Note: I normally won’t post about politics or work, but I needed to share my thoughts on this event.
To put the weekend’s tragedy in perspective, the young Giffords staffer killed, Gabe Zimmerman, had a job similar to mine and the jobs of many of my friends. This could have just as easily have happened to me. No one, regardless of their political beliefs, deserves to be faced with incivility and violence in their line of work.
I think that, without pointing any fingers and blame, we can all agree that this is a lesson that freedom of speech is not freedom from consequences. This applies to anyone, regardless of political persuasion. Everyone needs to tone down the violent rhetoric and imagery, which I’m sure is not something you’d want today’s youth to see or adopt in their lives. Civil discourse is needed at times like this. We need people calling for it from all sides.
I’m going to offer an action item for you all: consider writing a note to the local office of your US Senators and Representative thanking them and their staff for their service, regardless if you voted for them or not. These staffers serve all people in the district and/or state, so represent you as well. As someone who has received many kind notes and messages from people over the past few days, their thoughts and support have been helpful with putting recent events in perspective. If you want assistance in figuring out where to direct a message, I can help you out with that.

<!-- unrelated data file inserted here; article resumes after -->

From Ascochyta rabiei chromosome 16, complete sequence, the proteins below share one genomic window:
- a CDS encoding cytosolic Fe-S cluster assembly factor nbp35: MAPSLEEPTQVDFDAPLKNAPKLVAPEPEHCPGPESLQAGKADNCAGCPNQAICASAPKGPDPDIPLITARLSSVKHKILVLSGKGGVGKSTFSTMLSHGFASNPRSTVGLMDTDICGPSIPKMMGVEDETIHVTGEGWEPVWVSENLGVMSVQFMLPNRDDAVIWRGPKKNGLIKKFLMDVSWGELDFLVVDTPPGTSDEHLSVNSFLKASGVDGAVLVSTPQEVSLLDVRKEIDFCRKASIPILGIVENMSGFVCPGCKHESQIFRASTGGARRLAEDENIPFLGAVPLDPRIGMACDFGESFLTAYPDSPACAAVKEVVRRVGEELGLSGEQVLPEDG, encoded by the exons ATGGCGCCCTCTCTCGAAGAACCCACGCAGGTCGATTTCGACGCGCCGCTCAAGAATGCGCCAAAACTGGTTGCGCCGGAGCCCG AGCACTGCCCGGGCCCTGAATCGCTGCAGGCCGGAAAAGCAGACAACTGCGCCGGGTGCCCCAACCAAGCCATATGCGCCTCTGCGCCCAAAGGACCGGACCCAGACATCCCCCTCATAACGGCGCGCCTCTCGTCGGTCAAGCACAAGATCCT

I completely agree. I send a “thank you” note earlier this week… and I’ll be urging others to do the same.
As you know, I’m reading this months after the fact. But remembering that day’s events still brings tears to my eyes, especially because of how eloquently you expressed it. What a powerful reminder that what happened was done to individual people who are just trying to do everything they can to serve the public. Thank you, and thank you to all who serve. It doesn’t get said enough. Not to mention that it absolutely reinforces how essential it is to “raise the level” of debate. Anger and violence will never lead to a good end. But civil debate based on facts – even when argued passionately, although reasonably – can start the process of change for the better.